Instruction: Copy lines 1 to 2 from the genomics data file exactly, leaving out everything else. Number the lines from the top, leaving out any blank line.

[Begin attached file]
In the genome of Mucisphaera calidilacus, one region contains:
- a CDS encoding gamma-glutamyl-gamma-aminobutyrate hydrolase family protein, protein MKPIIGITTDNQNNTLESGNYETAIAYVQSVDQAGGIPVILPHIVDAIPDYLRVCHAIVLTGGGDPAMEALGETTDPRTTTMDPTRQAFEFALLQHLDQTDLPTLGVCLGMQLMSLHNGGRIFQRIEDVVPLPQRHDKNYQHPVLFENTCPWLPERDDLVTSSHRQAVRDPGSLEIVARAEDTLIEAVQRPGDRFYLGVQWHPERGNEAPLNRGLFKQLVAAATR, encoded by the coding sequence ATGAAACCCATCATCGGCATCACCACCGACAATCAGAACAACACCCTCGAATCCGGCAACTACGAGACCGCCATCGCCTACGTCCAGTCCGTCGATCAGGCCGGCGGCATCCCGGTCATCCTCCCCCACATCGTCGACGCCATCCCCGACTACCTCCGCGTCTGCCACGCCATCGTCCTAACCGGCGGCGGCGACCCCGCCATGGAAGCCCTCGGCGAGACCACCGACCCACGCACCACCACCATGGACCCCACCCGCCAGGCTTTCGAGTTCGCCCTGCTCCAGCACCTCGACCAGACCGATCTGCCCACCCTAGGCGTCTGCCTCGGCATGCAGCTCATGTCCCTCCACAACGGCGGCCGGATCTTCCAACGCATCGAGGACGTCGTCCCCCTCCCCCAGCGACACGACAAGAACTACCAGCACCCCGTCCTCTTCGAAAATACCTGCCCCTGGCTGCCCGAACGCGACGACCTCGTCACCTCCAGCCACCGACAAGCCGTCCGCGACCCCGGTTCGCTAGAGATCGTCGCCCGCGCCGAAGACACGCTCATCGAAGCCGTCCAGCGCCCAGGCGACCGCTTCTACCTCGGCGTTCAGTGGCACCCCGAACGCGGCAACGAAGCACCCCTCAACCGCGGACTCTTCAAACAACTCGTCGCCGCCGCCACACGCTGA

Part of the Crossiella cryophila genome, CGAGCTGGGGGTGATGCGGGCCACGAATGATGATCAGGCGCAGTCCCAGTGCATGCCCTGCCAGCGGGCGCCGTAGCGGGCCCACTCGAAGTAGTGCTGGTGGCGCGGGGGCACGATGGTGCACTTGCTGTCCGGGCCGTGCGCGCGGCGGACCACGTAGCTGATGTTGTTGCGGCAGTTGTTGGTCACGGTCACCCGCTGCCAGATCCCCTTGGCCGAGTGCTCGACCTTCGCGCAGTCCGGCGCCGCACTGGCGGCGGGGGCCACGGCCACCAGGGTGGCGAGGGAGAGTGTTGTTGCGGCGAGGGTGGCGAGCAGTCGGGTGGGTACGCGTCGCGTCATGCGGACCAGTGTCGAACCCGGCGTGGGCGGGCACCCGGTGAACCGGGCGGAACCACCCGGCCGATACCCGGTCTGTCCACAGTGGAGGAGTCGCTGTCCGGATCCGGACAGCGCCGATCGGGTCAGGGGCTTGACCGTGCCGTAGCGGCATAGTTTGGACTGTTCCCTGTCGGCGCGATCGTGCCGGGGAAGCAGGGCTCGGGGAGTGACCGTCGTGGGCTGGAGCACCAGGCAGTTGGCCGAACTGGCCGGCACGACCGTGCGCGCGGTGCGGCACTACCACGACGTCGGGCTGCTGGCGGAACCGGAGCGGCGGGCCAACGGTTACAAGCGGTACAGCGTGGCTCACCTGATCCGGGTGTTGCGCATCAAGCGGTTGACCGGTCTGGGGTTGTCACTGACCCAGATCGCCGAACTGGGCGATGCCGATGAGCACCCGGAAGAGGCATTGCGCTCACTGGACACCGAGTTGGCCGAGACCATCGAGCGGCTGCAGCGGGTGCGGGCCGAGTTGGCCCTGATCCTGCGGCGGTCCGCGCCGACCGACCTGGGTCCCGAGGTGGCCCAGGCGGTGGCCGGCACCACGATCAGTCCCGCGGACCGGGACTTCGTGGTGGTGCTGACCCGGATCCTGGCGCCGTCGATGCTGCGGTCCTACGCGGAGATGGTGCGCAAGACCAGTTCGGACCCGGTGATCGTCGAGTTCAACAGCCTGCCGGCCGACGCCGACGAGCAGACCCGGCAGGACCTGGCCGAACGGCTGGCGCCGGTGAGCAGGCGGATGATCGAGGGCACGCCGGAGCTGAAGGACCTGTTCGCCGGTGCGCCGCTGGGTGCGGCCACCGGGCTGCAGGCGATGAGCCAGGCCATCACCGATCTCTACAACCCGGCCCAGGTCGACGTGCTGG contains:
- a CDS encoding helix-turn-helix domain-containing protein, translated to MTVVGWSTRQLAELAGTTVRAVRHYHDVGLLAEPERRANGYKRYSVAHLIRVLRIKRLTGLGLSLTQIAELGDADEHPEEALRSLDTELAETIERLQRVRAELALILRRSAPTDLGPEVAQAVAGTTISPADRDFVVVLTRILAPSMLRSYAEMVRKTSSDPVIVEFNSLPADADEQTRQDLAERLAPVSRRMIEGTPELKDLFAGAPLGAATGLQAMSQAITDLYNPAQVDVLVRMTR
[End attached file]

In the genome of Mucisphaera calidilacus, one region contains:
- a CDS encoding gamma-glutamyl-gamma-aminobutyrate hydrolase family protein, protein MKPIIGITTDNQNNTLESGNYETAIAYVQSVDQAGGIPVILPHIVDAIPDYLRVCHAIVLTGGGDPAMEALGETTDPRTTTMDPTRQAFEFALLQHLDQTDLPTLGVCLGMQLMSLHNGGRIFQRIEDVVPLPQRHDKNYQHPVLFENTCPWLPERDDLVTSSHRQAVRDPGSLEIVARAEDTLIEAVQRPGDRFYLGVQWHPERGNEAPLNRGLFKQLVAAATR, encoded by the coding sequence ATGAAACCCATCATCGGCATCACCACCGACAATCAGAACAACACCCTCGAATCCGGCAACTACGAGACCGCCATCGCCTACGTCCAGTCCGTCGATCAGGCCGGCGGCATCCCGGTCATCCTCCCCCACATCGTCGACGCCATCCCCGACTACCTCCGCGTCTGCCACGCCATCGTCCTAACCGGCGGCGGCGACCCCGCCATGGAAGCCCTCGGCGAGACCACCGACCCACGCACCACCACCATGGACCCCACCCGCCAGGCTTTCGAGTTCGCCCTGCTCCAGCACCTCGACCAGACCGATCTGCCCACCCTAGGCGTCTGCCTCGGCATGCAGCTCATGTCCCTCCACAACGGCGGCCGGATCTTCCAACGCATCGAGGACGTCGTCCCCCTCCCCCAGCGACACGACAAGAACTACCAGCACCCCGTCCTCTTCGAAAATACCTGCCCCTGGCTGCCCGAACGCGACGACCTCGTCACCTCCAGCCACCGACAAGCCGTCCGCGACCCCGGTTCGCTAGAGATCGTCGCCCGCGCCGAAGACACGCTCATCGAAGCCGTCCAGCGCCCAGGCGACCGCTTCTACCTCGGCGTTCAGTGGCACCCCGAACGCGGCAACGAAGCACCCCTCAACCGCGGACTCTTCAAACAACTCGTCGCCGCCGCCACACGCTGA